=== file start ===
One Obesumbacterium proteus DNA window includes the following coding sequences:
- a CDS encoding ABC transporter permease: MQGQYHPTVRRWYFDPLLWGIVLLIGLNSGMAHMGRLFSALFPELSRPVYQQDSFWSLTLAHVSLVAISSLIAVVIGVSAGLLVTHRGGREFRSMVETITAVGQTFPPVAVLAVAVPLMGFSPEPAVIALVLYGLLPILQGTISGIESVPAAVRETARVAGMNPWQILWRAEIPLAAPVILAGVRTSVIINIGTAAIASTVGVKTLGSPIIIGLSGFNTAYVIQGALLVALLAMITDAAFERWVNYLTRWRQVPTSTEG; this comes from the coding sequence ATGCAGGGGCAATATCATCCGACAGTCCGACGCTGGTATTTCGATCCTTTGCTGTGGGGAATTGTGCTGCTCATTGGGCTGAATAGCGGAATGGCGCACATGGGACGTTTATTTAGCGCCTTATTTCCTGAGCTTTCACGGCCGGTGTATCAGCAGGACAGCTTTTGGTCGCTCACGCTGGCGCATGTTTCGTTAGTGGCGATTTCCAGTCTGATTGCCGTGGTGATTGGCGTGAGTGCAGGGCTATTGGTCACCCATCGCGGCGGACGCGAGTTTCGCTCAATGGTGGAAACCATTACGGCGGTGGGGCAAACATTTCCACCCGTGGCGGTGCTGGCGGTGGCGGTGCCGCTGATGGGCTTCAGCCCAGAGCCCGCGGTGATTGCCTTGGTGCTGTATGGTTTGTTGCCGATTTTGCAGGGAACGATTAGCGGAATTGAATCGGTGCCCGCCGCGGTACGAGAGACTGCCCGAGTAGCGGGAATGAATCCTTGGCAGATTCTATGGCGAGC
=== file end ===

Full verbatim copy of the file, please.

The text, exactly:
One Obesumbacterium proteus DNA window includes the following coding sequences:
- a CDS encoding ABC transporter permease: MQGQYHPTVRRWYFDPLLWGIVLLIGLNSGMAHMGRLFSALFPELSRPVYQQDSFWSLTLAHVSLVAISSLIAVVIGVSAGLLVTHRGGREFRSMVETITAVGQTFPPVAVLAVAVPLMGFSPEPAVIALVLYGLLPILQGTISGIESVPAAVRETARVAGMNPWQILWRAEIPLAAPVILAGVRTSVIINIGTAAIASTVGVKTLGSPIIIGLSGFNTAYVIQGALLVALLAMITDAAFERWVNYLTRWRQVPTSTEG; this comes from the coding sequence ATGCAGGGGCAATATCATCCGACAGTCCGACGCTGGTATTTCGATCCTTTGCTGTGGGGAATTGTGCTGCTCATTGGGCTGAATAGCGGAATGGCGCACATGGGACGTTTATTTAGCGCCTTATTTCCTGAGCTTTCACGGCCGGTGTATCAGCAGGACAGCTTTTGGTCGCTCACGCTGGCGCATGTTTCGTTAGTGGCGATTTCCAGTCTGATTGCCGTGGTGATTGGCGTGAGTGCAGGGCTATTGGTCACCCATCGCGGCGGACGCGAGTTTCGCTCAATGGTGGAAACCATTACGGCGGTGGGGCAAACATTTCCACCCGTGGCGGTGCTGGCGGTGGCGGTGCCGCTGATGGGCTTCAGCCCAGAGCCCGCGGTGATTGCCTTGGTGCTGTATGGTTTGTTGCCGATTTTGCAGGGAACGATTAGCGGAATTGAATCGGTGCCCGCCGCGGTACGAGAGACTGCCCGAGTAGCGGGAATGAATCCTTGGCAGATTCTATGGCGAGC